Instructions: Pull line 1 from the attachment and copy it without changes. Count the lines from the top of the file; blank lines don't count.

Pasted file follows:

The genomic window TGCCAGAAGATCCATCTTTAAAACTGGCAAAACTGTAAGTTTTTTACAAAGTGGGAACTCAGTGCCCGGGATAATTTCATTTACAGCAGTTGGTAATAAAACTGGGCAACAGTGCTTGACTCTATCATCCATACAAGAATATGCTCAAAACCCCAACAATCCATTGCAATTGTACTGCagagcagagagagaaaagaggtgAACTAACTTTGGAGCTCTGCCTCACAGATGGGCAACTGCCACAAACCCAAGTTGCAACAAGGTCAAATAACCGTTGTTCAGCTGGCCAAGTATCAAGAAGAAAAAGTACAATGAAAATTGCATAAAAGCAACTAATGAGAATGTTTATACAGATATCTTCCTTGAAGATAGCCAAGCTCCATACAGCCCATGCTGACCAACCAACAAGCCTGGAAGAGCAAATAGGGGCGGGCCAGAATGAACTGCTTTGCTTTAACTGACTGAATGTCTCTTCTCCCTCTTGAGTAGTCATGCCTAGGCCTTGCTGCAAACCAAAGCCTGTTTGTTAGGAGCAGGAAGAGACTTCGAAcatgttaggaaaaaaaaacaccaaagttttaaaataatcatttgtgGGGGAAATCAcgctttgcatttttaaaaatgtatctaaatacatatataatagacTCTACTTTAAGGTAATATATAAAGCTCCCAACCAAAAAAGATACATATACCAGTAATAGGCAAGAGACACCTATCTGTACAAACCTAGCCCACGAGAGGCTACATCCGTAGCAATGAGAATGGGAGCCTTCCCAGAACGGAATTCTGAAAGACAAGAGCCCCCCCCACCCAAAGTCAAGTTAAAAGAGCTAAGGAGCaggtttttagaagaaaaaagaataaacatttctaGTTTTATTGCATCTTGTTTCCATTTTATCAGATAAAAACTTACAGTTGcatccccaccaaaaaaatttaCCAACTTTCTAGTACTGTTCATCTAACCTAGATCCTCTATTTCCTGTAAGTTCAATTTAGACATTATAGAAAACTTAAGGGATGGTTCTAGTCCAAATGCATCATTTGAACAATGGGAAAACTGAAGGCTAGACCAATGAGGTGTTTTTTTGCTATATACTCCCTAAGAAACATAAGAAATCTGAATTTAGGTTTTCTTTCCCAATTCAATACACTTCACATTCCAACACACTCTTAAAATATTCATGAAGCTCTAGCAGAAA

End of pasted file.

The genomic window TGCCAGAAGATCCATCTTTAAAACTGGCAAAACTGTAAGTTTTTTACAAAGTGGGAACTCAGTGCCCGGGATAATTTCATTTACAGCAGTTGGTAATAAAACTGGGCAACAGTGCTTGACTCTATCATCCATACAAGAATATGCTCAAAACCCCAACAATCCATTGCAATTGTACTGCagagcagagagagaaaagaggtgAACTAACTTTGGAGCTCTGCCTCACAGATGGGCAACTGCCACAAACCCAAGTTGCAACAAGGTCAAATAACCGTTGTTCAGCTGGCCAAGTATCAAGAAGAAAAAGTACAATGAAAATTGCATAAAAGCAACTAATGAGAATGTTTATACAGATATCTTCCTTGAAGATAGCCAAGCTCCATACAGCCCATGCTGACCAACCAACAAGCCTGGAAGAGCAAATAGGGGCGGGCCAGAATGAACTGCTTTGCTTTAACTGACTGAATGTCTCTTCTCCCTCTTGAGTAGTCATGCCTAGGCCTTGCTGCAAACCAAAGCCTGTTTGTTAGGAGCAGGAAGAGACTTCGAAcatgttaggaaaaaaaaacaccaaagttttaaaataatcatttgtgGGGGAAATCAcgctttgcatttttaaaaatgtatctaaatacatatataatagacTCTACTTTAAGGTAATATATAAAGCTCCCAACCAAAAAAGATACATATACCAGTAATAGGCAAGAGACACCTATCTGTACAAACCTAGCCCACGAGAGGCTACATCCGTAGCAATGAGAATGGGAGCCTTCCCAGAACGGAATTCTGAAAGACAAGAGCCCCCCCCACCCAAAGTCAAGTTAAAAGAGCTAAGGAGCaggtttttagaagaaaaaagaataaacatttctaGTTTTATTGCATCTTGTTTCCATTTTATCAGATAAAAACTTACAGTTGcatccccaccaaaaaaatttaCCAACTTTCTAGTACTGTTCATCTAACCTAGATCCTCTATTTCCTGTAAGTTCAATTTAGACATTATAGAAAACTTAAGGGATGGTTCTAGTCCAAATGCATCATTTGAACAATGGGAAAACTGAAGGCTAGACCAATGAGGTGTTTTTTTGCTATATACTCCCTAAGAAACATAAGAAATCTGAATTTAGGTTTTCTTTCCCAATTCAATACACTTCACATTCCAACACACTCTTAAAATATTCATGAAGCTCTAGCAGAAA